CD Automation

  1. Carbon Footprint - Our Company Initiative

    Did you know that over five billion trees are cut down every day so that we can have things such as furniture and toilet paper? That means that every two seconds, a forest the size of a football pitch is cut down for our material needs. Our planet desperately needs trees as they absorb carbon dioxide and other harmful gasses mankind creates, and in turn they produce the oxygen that we breathe. Just one large tree can absorb as much as 48 pounds of carbon dioxide per year and supply a day’s oxygen for a family of four! Trees are an essential part to our planet; they maintain our climate and contribute to the environment by improving air quality, conserving water, preserving soil and supporting wildlife. As a company, we have an aim to reduce the damage we all cause the planet. To do this, we have committed to plant a tree in the UK with every third order we receive. By doing this, we are compensating for our environmental impact, protecting wildlife and benefiting local communities, and our customers are helping us do it. We recently sponsored 20 trees to be planted at Langney Primary School in Eastbourne, a school local to us.  Sponsoring...
  2. Design matters

      When people think of shape and size design in engineering, they tend to think of people like Raymond Loewy, a 19th century American industrial designer who designed a wide variety of things such as sewing machines, the interior of Boeing aeroplanes, refrigerators and Coca Cola bottles.  They don’t generally think that power control units and the thyristors inside them are designed with their size and shape taken as an important consideration.  However, size and shape are very important when saving space saves money. Loewy’s designs tried to achieve the ultimate in aesthetics, ergonomics, functionality and usability.  At CD Automation, we don’t spend too long worrying about the aesthetics of our thyristors and power controllers but we do think it’s incredibly important to get functionality and usability of our units right and that includes the size and shape. As we’ve worked closely with our customers over the past 25 years or so, we realised what a major concern space was and we set ourselves to reducing the back panel footprint of our thyristors.  We did this because a smaller footprint saves cabinet space and, more importantly, minimises costs, because a smaller cabinet can be used to house the thyristor. Continue reading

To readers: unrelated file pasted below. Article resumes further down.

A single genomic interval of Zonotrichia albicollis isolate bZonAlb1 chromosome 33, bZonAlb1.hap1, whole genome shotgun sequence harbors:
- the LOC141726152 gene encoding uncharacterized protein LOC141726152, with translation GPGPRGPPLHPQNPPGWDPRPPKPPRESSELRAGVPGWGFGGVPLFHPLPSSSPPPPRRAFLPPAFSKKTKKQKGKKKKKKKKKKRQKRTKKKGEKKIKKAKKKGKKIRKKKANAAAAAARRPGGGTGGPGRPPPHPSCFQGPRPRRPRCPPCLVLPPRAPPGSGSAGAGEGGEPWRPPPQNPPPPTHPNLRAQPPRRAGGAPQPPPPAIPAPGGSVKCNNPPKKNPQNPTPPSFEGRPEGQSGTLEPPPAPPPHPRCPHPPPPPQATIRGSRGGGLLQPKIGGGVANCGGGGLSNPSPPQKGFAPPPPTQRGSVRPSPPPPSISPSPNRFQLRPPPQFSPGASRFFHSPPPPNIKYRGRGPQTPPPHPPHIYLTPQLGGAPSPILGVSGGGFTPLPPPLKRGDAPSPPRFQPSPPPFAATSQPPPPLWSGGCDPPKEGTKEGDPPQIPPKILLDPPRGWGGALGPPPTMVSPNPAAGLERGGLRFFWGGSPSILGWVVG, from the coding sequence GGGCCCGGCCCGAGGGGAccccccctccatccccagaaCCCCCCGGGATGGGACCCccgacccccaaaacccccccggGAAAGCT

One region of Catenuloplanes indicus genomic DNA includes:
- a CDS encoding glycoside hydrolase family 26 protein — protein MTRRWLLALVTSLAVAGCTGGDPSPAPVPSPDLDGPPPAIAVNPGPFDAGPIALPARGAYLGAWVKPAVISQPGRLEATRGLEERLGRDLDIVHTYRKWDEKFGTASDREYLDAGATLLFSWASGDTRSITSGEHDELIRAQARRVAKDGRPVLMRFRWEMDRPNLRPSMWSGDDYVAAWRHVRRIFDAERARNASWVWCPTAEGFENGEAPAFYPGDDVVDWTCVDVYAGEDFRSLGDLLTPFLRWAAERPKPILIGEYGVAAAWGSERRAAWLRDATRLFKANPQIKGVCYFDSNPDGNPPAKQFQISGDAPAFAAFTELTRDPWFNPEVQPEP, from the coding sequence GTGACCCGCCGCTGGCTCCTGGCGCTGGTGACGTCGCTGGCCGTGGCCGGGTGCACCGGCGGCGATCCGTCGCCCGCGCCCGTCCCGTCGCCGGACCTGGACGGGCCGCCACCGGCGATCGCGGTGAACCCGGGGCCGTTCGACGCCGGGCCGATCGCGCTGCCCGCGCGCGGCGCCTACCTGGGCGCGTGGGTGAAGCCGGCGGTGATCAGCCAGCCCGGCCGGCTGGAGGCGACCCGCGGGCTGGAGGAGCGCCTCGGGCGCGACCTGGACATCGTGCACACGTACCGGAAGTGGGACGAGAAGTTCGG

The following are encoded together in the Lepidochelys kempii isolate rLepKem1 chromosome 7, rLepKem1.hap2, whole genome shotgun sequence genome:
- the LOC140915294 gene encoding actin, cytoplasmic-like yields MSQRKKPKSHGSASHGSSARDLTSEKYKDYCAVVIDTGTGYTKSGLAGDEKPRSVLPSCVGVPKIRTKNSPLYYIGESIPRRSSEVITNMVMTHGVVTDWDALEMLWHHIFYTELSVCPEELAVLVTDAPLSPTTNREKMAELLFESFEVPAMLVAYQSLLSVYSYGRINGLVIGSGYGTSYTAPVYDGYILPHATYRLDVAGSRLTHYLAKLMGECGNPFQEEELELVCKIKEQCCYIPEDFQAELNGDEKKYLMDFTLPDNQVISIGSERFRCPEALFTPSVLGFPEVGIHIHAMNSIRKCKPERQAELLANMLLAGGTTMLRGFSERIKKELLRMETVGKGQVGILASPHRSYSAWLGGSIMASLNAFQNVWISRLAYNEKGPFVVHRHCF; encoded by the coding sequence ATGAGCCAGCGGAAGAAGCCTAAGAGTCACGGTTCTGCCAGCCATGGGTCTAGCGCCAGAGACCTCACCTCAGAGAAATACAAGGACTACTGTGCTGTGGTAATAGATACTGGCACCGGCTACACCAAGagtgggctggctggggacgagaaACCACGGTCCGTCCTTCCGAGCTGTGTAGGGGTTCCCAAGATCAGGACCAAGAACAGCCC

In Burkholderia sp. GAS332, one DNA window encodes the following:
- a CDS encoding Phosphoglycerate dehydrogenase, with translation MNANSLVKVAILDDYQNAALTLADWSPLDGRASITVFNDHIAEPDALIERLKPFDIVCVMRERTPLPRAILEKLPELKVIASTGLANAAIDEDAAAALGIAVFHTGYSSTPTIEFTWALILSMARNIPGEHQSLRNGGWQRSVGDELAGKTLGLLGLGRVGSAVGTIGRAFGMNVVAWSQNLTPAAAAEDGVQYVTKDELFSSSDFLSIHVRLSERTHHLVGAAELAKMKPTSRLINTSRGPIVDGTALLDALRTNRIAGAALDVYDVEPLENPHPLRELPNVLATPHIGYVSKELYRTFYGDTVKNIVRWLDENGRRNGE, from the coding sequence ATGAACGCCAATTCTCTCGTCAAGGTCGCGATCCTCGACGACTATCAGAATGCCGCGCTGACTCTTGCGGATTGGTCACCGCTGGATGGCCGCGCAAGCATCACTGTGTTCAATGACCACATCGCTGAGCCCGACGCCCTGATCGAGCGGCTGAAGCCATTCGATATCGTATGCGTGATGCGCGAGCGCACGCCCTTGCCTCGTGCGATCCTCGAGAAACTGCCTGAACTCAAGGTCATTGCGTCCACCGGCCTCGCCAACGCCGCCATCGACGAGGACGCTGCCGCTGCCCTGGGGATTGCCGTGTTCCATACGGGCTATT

3. Is Gas or Electricity the Best Way to Heat an Industrial Oven?

      Opinions are divided on the issue of gas versus electricity when it comes to domestic ovens.  Many people favour gas because it’s cheaper and they find gas ovens easier to control.  Funnily enough, with industrial ovens, gas is still cheaper as a fuel type but these types of ovens are actually much harder to control especially in precision applications.  As the uses for industrial ovens are much more varied than with domestic ovens, the considerations to take into account when choosing between gas and electricity are more complicated. Cost Electric heating is much more efficient. Even with modern burners there is a certain amount of wastage with gas supplied to the burner through pipes etc. With electric heating, you only use the amount required.  Add to this the fact that electricity is much easier to control and it’s easy to see that electric industrial ovens can be more energy efficient than gas ones. Continue reading
  4. Thyristor Firing Types Explained

      When deciding which thyristor is best for your process, you will need to consider a number of factors such as the load amperage and type, but a major one is which firing type you need.  This sometimes confuses people as they think that thyristors just switch power on and off which is essentially true but at what phase of the cycle they do this can have a huge impact on their usage.  There are two main types: zero voltage crossover firing and non-zero voltage crossover firing.  Which one will be most appropriate for your operation will depend largely on what level of control you require, the type of load and heating elements and how much Radio Frequency Interference (RFI) you can tolerate. Zero Voltage Crossover Firing This type of thyristor only gates when the voltage across it is zero.  It stays on once triggered until the conducted current drops to zero which occurs naturally every ½ cycle in an AC waveform.  They have two firing types: ON/OFF and Time Proportioned on/off which is sometimes called Burst Firing. Continue reading
  5. An Introduction to Thyristors

    Often confused with transistors and sometimes referred to as silicon controlled rectifiers (SCRs), thyristors perform vital functions in AC and DC circuits and are used extensively in industry due to their robustness and reliability.  Thyristors were invented in 1957 but are still used today to switch electric currents ranging from a few milliamps at tens of volts to thousands of amps at thousands of volts.  At CD Automation, we supply a full range of thyristors for all kinds of applications. What is a Thyristor? Thyristors are made up of four layers of semiconductors, rather than three like a transistor, and the most common variety have three connectors like a transistor.  Current is controlled by a gate between the positive and negative terminals.  A small current at the gate triggers the larger current flowing between the terminals.  The gate can be switched on and off very quickly and there are no moving parts involved which gives the thyristor its robust qualities.  They can’t be used as amplifiers like transistors can but can control much higher electrical currents.  As they conduct current in one direction only, two need to be used back to back to work in AC circuits. Continue reading
  6. What are the benefits of using a motor soft starter?